- If you are buying fresh food, buy just enough (butter, milk, eggs, etc.) to last your stay, as well as fruit and veg to last one or two meals. There's the temptation to buy more than you need because we eat with our eyes, and because of the prepackaged quantities and sizes. Ask if smaller quantities are available to purchase (like 6 eggs if you don't need 12). You'll appreciate this on your last day. Bread for example, is often sold in small (and large) fresh-baked sticks twice a day (demi-ficelle, demi-baguette), so you can get smaller quantities as you need. You'll smell it and see the line-ups in the morning and early evening.

- Your apt may stock some staples (sugar, seasonings). If not, avoid buying anything that you'll end up leaving and cluttering in your host's fridge or cupboards. The cabinets are likely very small and you'll find previous tenants have already done the same. I carry a few small sachets of seasoning or spices in case I need them. They weigh nothing nor take up any room.

- Definitely visit the street markets, supermarkets, bakeries, patisseries, fish and cheese shops. You'll see them everywhere. You won't leave empty handed.

- There's a decent wine for every taste, and even more decent cheese in every grocery store you go to.
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Old Aug 15th, 2014, 08:15 AM
  #37  
 
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I would not miss a visit to a street market on any trip to Paris--often more than once--and we don't use an apartment. A street market is a window into living in Paris.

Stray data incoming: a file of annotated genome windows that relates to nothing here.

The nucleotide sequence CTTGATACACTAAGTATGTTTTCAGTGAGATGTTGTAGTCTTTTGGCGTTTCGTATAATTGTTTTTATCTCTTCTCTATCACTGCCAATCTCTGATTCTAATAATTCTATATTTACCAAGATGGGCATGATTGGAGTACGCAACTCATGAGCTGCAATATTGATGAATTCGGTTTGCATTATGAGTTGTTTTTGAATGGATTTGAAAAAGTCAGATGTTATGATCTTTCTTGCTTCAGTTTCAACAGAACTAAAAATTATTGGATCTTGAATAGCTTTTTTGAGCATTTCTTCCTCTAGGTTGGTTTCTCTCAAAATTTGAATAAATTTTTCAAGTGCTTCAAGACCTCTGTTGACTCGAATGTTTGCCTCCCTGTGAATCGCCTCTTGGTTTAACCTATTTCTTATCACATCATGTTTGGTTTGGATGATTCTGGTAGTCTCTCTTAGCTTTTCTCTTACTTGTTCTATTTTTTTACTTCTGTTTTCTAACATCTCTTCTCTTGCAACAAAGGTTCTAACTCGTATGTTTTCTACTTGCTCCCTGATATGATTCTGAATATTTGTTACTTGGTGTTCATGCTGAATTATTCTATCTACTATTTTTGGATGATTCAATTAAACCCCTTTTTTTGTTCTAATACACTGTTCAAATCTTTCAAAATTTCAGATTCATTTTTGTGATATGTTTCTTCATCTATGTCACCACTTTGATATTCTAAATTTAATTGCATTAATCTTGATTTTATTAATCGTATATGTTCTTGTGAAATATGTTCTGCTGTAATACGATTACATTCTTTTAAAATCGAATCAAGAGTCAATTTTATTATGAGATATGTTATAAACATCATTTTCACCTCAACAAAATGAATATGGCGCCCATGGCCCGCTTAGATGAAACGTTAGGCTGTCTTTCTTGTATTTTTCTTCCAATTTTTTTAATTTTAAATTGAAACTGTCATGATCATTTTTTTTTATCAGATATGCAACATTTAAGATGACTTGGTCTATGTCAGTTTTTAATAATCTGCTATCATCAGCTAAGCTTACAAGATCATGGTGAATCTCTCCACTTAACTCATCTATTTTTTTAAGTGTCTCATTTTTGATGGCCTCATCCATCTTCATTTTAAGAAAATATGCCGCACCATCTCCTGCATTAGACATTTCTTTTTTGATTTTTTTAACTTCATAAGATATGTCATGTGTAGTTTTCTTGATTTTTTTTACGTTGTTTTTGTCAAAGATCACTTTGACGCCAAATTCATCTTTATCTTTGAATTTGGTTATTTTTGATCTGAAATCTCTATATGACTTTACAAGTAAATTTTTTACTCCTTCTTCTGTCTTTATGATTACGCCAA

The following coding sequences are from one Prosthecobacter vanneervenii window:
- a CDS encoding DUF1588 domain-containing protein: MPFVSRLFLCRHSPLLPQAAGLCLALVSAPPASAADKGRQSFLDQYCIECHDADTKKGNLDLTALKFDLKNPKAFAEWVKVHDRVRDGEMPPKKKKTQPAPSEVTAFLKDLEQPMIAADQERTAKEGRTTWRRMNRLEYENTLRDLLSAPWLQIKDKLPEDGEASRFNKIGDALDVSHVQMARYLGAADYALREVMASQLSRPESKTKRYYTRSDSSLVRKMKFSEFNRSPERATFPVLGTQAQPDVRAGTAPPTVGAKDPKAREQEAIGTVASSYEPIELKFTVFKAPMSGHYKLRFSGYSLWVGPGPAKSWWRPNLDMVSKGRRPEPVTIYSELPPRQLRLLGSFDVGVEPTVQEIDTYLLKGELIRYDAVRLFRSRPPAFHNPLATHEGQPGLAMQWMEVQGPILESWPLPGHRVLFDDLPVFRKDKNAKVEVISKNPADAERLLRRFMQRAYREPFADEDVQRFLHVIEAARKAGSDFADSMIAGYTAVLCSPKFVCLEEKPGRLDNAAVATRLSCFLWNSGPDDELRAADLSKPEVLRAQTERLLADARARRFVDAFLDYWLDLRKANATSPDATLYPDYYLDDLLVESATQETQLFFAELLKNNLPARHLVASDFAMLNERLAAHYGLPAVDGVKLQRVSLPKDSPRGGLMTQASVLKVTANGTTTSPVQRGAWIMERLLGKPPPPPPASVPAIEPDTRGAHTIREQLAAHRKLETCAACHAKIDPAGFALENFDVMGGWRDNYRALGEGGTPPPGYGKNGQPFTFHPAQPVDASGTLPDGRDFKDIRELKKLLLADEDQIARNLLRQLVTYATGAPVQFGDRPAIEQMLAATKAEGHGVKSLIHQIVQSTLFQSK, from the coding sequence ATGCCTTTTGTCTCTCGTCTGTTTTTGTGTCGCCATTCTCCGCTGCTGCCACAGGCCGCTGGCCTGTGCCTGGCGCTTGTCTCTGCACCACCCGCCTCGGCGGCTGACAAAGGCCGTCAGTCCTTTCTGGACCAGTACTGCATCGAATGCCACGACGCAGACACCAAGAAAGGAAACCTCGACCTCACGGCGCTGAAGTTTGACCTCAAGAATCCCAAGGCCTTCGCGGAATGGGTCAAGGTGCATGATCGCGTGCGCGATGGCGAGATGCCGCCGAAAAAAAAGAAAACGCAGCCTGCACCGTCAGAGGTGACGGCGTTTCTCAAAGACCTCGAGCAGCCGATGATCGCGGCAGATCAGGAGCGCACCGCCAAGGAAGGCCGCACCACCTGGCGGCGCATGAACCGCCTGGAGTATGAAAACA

And I suggested getting the "take out" from one of them. The one in pl. MOnge had the most gorgeous platter of paella steaming on the burner I have ever seen--outside of the one I make!!
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Old Aug 15th, 2014, 11:21 AM
  #38  
 
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The aluminum foil suggestion is indeed ridiculous, invented someone who failed to see that there are different thicknesses available in the supermarkets. I myself usually use the thin version which is great for wrapping up leftovers or sandwiches. For cooking, you use the thick stuff.
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Old Aug 15th, 2014, 12:45 PM
  #39  
 
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Why do I picture the OP scanning this thread, shaking his head, and walking away from the computer?
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Old Aug 15th, 2014, 12:48 PM
  #40  
 
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Everyone is just making suggestions that they think may be helpful to the question asked. Except for the bringing your own tinfoil idea, I think people are pretty much right on the money.